Originally from Tarzana, California, Jim is currently based in Los Angeles, California. Jim studied painting with Miguel Argüello at the University of California, Santa Cruz and graduated in 1982.
Jim is a talented, full-time fine artist who is versatile in both charcoal art and oil paintings, and we have invited Jim to share with us the art tools that he uses, as well as offer some tips for aspiring artists.
Qn: Would you be able to introduce yourself to our readers? (Also, how did you discover your passion and flair for art? Are you a full-time artist?)
I've drawn, sculpted and painted my whole life, semi-professionally and professionally, and although I primarily make my living as an actor and voice artist, I always turn back to the visual arts because I love to do it.
I trained myself to be a cartoonist in my teen years, emulating the work of Al Hirschfeld, and the artists in MAD magazine. I went to work as a storyboard assistant at Hanna Barbera animation studios in Hollywood, before heading off to college at UCSC.
I had a great lucky break in being a student of a Spanish realist painter Miguel Argüello and studied with him classical drawing and painting techniques from 1979 to 1982, in Santa Cruz and in Galicia, Spain.
After studying in Spain, I moved to New York and did character design for the original Thundercats animated show for Rankin/Bass productions in New York, and worked as a freelance illustrator/cartoonist for a couple years while I got my acting career going.
I had a show of my large charcoals in the Michael Johnson Gallery in Beverly Hills, with sculptor Jule Rotenberg, which was fairly successful, but otherwise I've just been producing work for myself and for my friends and family.
I'm preparing about 20 small oil paintings for a show that hopefully will be this year, 2016. It's going to be called (maybe) 18 x 24, for the size of the canvas.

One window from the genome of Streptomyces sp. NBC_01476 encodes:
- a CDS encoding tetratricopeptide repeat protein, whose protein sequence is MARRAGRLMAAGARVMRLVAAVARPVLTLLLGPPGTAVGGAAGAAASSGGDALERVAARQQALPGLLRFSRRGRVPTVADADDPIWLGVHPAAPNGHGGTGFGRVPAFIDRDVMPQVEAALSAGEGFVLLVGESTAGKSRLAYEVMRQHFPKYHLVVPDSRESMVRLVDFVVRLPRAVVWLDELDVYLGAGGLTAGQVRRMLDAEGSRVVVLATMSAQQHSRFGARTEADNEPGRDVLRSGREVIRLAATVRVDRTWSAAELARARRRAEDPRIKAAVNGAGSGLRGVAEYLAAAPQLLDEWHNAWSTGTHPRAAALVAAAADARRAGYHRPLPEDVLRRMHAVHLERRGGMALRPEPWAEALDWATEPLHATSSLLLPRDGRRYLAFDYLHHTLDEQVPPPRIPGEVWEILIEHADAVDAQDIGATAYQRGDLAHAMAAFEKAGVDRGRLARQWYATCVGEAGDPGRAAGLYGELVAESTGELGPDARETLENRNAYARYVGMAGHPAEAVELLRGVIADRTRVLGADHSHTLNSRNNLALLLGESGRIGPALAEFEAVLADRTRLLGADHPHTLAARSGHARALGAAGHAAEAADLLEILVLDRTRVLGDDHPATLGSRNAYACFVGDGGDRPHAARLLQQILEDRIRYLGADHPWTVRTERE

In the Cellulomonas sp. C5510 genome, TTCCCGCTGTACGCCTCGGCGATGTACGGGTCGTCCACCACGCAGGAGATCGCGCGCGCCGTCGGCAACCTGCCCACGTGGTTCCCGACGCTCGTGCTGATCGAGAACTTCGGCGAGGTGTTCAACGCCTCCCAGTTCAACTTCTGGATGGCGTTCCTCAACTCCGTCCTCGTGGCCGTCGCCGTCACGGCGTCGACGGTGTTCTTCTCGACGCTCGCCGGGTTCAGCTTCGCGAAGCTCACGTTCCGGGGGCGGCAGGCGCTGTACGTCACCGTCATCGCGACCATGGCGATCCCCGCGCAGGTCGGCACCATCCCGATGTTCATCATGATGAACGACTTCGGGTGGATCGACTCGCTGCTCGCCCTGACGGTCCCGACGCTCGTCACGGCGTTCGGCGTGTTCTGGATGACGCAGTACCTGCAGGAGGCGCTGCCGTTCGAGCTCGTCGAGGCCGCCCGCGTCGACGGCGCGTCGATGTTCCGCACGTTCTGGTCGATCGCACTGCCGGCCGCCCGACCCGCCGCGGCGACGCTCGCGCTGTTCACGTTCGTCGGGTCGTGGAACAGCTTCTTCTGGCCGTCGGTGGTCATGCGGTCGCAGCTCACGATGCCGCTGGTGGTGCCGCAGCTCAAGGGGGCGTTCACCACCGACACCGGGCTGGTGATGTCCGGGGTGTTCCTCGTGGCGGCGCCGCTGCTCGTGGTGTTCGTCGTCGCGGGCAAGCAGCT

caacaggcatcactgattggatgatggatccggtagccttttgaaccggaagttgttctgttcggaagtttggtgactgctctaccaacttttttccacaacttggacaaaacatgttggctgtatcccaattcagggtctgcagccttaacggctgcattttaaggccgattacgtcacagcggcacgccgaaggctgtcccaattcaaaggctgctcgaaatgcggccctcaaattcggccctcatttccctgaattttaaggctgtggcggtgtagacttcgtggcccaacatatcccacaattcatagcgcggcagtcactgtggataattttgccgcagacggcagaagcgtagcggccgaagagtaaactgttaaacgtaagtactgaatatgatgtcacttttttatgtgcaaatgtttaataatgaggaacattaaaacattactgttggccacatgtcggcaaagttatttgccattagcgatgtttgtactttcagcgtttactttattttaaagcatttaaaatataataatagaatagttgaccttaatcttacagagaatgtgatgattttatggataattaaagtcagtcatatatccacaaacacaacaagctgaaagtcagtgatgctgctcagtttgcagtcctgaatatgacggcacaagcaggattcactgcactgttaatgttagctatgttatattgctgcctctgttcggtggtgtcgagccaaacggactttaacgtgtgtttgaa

Qn: What are the art-tools that you use for your charcoal drawings?
I use twig charcoal from Nitram charcoal, they are a terrific company. I use gum erasers, kleenex tissues, stumps and little bits of cloth. I use also Workable Fixative and other spray varnishes. I use whichever simple tool I can to get across the quality of the image or idea I'm after.
Qn: Is there a tendency for charcoal drawings to get a tad dirty/messy because the charcoal smudges? (Have you ever encountered such a situation? If you did, how do you resolve this issue?)
Well, one thing I learned early on is that you have to learn how to control charcoal, and expecting everything to stay clean and nice is just a fantasy! It's dust! I learned to tame it, by rubbing it in very thoroughly into the paper and then pulling off the charcoal in the “dirty” areas with a gum eraser. It's like herding cattle in a way, you can't expect the cattle to always go where you want them to go.
It's quite easy to remove charcoal with the gum eraser or a soft cloth, and so you needn't really fret too much about having the charcoal spill over into areas of light; just put the charcoal on, rub it in, and clean it up by putting the light areas back with the eraser. If you get to the point where you really want the tones to stay put, spray a fixative on it. If it's workable fixative, you can even erase through that, but maybe with a stronger eraser that provides better friction, like a vinyl or pink rubber eraser.
Some artists use charcoal very carefully and keep within the lines, rubbing it in and staying very clean, but I don't really enjoy drawing this way. I like to make a mess and then clean it up after.
Qn: What type/s of paper do you use for your charcoal sketches? (What do you think are the best type/s of paper to use for charcoal drawing? And why?)